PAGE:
4. freeby50 says:

    A lot of the online degrees are from the for-profit colleges like Kaplan and Phoenix. I’d strongly discourage people from getting those degrees from the for-profit companies. They just cost too much for what you get.
    I’d trust an online degree from a state college to be better quality for lower price.

  5. admiral58 says:

    I wouldn’t get an online degree, but for some maybe it’s worth it

  6. Shirley says:

    I have taken several online courses in subjects that interest me, but only for my own benefit in knowledge. I have no intention of returning to the workforce.

  7. I’m thinking of becoming a Certified Financial Planner, and if I do, I am ABSOLUTELY doing it through an online program.

    Yes, many online degrees are worthless. So are many in-person, traditional degrees, especially those from most for-profit institutions and those that are impractical and have a low difficulty level. Some are worth just as much online as from an institution in person, though, especially many certifications, not only for financial planning but also for real estate and certifications that boost the value of technical degrees. No one cares HOW you passed the test, only that you did.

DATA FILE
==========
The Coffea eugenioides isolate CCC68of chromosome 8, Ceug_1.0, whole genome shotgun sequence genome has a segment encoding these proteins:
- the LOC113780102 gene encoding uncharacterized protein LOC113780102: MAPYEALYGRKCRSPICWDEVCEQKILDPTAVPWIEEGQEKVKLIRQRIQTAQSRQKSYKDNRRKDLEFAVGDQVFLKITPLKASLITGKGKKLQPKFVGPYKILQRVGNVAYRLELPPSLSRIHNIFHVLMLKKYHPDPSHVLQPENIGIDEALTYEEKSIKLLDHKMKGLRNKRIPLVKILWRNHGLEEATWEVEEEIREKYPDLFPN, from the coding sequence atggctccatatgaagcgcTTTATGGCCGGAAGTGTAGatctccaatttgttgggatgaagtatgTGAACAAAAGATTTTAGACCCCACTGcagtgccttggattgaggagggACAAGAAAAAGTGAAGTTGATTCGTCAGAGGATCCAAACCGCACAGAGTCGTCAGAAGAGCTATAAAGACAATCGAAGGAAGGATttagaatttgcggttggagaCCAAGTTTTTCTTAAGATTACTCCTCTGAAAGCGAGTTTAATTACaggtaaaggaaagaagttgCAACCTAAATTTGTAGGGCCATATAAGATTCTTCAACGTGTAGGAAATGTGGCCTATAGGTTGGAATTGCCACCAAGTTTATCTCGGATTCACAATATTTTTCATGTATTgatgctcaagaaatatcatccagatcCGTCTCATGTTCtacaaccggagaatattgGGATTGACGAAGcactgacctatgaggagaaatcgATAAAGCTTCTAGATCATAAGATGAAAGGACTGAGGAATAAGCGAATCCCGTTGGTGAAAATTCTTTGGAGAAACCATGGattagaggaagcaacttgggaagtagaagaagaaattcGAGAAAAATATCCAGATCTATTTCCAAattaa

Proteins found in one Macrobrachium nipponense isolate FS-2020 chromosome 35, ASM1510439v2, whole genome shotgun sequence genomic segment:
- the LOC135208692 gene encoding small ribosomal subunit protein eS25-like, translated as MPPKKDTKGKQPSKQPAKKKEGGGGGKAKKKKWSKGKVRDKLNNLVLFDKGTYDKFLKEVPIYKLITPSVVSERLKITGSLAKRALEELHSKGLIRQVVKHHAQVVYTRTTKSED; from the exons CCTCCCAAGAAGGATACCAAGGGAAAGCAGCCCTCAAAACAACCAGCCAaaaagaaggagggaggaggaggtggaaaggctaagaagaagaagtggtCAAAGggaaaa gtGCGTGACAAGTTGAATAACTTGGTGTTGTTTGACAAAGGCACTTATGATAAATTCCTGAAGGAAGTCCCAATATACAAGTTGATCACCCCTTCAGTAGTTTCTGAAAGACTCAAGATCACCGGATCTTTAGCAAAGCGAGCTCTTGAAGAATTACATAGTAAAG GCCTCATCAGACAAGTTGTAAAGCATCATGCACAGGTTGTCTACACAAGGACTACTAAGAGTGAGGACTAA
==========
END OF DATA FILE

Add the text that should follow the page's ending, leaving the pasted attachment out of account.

8. I see the benefit in taking online courses as a component of your degree program, but I am entirely against entire academic programs being taught online. There is an essential component that is lacking, and it undermines the value of the degree completely.

    • You mean the social component? For many college kids, that’s just another way of saying, “I hung out with my friends and bought beer with my student loan money.” true, those friends may ultimately morph into valuable business associates later in life – but few people go to college for the business connections.

  9. I personally completed my degree online through Daytona State College. Which is a fully accredited institution. Almost all of the professors I had online were extremely helpful and gave useful assignments. Although I took my last 2 years of class online for my Bachelors, I was still able to go to the physical school whenever I need too.